the Exchange Information Store service is started. You must always
start the databases manually. If mounted at the time of a cluster
failover, databases will not mount automatically after failover is
- There is no support for changing data paths or moving data
files after initial creation of an RSG. You must delete and
re-create the RSG to change paths, or move files manually to
- Public folder databases cannot be mounted in an RSG.
- Only a single RSG is supported per server as opposed to a
maximum of 50 normal storage groups per server.
Note: Different versions of Exchange have different maximum numbers of mountable storage groups; however, no version will have more than 50.
- You cannot configure an RSG for replication by using cluster
continuous replication or local continuous replication.
- An RSG can be used as a target for database restores, but it
cannot be backed up.
When You Can Use a Recovery Storage Group
The RSG is designed for mailbox database recovery under the following conditions and scenarios:
- The logical information about the storage group, database, and
the mailboxes in the database remains intact and unchanged in
- You need to recover a single mailbox, a single database, or a
group of databases in a single storage group. Recovery scenarios
- Recovering or repairing an alternate copy of a database while
another copy remains in production, with the goal of merging the
- Recovering a database on a server other than the original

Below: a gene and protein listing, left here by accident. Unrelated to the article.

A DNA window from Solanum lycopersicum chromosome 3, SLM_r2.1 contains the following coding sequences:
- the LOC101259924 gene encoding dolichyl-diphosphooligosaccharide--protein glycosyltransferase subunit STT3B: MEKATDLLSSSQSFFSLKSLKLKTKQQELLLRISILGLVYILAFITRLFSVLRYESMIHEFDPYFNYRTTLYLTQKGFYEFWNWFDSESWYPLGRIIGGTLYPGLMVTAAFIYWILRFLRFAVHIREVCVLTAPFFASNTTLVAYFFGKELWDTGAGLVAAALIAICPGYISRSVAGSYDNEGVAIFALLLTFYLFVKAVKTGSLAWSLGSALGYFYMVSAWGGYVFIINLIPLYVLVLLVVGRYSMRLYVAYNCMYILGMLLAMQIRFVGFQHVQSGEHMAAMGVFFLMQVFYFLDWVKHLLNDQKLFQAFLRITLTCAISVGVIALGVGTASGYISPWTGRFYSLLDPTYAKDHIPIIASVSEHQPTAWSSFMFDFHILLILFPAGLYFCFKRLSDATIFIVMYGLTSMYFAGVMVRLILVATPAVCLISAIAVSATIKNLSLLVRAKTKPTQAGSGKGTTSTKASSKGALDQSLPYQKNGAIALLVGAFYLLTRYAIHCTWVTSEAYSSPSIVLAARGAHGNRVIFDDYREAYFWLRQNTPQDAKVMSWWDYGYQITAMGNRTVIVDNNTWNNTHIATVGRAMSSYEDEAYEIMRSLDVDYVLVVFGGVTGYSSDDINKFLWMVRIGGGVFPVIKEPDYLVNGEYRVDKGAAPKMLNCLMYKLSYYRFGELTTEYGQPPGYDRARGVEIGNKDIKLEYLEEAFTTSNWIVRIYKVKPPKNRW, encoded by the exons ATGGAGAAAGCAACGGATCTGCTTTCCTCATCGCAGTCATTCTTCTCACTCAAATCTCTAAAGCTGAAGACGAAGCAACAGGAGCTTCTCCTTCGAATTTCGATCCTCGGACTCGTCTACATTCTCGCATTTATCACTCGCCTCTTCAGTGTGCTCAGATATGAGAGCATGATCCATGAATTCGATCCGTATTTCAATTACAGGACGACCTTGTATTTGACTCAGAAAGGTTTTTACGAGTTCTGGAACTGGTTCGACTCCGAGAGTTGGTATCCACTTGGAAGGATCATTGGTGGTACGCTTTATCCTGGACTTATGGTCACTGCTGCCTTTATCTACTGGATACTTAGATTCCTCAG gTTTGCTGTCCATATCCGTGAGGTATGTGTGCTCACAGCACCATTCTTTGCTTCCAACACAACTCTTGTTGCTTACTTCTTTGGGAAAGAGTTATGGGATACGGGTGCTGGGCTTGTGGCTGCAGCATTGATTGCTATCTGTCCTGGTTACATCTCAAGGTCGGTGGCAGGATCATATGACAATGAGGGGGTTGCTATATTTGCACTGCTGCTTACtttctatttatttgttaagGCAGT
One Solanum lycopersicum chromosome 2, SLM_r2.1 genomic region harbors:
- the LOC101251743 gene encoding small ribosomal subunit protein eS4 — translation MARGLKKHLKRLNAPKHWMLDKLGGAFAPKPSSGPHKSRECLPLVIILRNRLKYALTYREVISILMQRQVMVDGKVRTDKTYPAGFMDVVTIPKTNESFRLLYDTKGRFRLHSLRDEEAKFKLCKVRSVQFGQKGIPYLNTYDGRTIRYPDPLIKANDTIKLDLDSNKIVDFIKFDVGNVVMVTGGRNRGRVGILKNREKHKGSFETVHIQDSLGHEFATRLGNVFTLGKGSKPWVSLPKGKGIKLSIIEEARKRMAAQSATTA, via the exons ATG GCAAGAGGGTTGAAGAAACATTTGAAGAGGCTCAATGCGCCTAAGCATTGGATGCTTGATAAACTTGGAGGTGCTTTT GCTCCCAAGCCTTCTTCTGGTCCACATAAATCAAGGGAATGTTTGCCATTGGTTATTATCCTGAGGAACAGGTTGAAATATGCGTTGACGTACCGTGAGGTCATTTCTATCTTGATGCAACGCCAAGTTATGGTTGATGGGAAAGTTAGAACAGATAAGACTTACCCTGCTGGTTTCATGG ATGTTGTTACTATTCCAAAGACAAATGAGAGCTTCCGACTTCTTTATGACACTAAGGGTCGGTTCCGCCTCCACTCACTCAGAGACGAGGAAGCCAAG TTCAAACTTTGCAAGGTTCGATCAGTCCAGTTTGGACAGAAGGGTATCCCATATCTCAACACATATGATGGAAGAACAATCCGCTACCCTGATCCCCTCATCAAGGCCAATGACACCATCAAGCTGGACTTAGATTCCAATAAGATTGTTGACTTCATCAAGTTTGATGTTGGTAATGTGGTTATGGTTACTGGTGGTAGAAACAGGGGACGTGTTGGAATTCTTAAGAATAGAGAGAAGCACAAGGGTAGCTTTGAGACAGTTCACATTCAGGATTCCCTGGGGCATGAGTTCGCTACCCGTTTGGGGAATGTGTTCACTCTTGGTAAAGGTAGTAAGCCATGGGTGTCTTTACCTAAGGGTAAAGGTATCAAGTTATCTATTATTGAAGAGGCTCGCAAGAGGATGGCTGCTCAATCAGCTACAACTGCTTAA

server for that database. If needed, you can then merge the
recovered data back to the original server.
- Recovering deleted items that users deleted from their
mailboxes, which they now need.
- Recovering or repairing an alternate copy of a database while another copy remains in production, with the goal of merging the two databases.
- If you want to recover more than one database at a time, you
can add multiple databases to an RSG as long as they are all from
the same original storage group. After you have added the first
database, you can only add databases from that database's storage
group. Otherwise, you must use more than one server, because each
server can only host one RSG.
When You Should Not Use a Recovery Storage Group
RSGs are not appropriate to use under the following conditions:
- You have to recover public folder content. Only mailbox
databases are supported.
- You have to restore entire servers, one storage group at a
- You have to restore databases from multiple storage groups.
- You are in an emergency situation that requires changing or
rebuilding your Active Directory topology.
Permissions Required to Use the Recovery Storage Group
To export content to a target mailbox, the account running the migration will need permissions on the server where the RSG is mounted, on the target server, and on the server where the target mailbox is located.
To recover content from an RSG, the account used to run the Restore-Mailbox task must have either of the following permissions: Exchange Full Admin (organization-wide) or Exchange Server Admin (on the source server).
For the server where the target mailbox resides, the account must have either of the following permissions: Exchange Full Administrators (organization-wide) or Exchange Recipient Administrators (on the target server).
What Data is Salvageable Using the Recovery Storage Group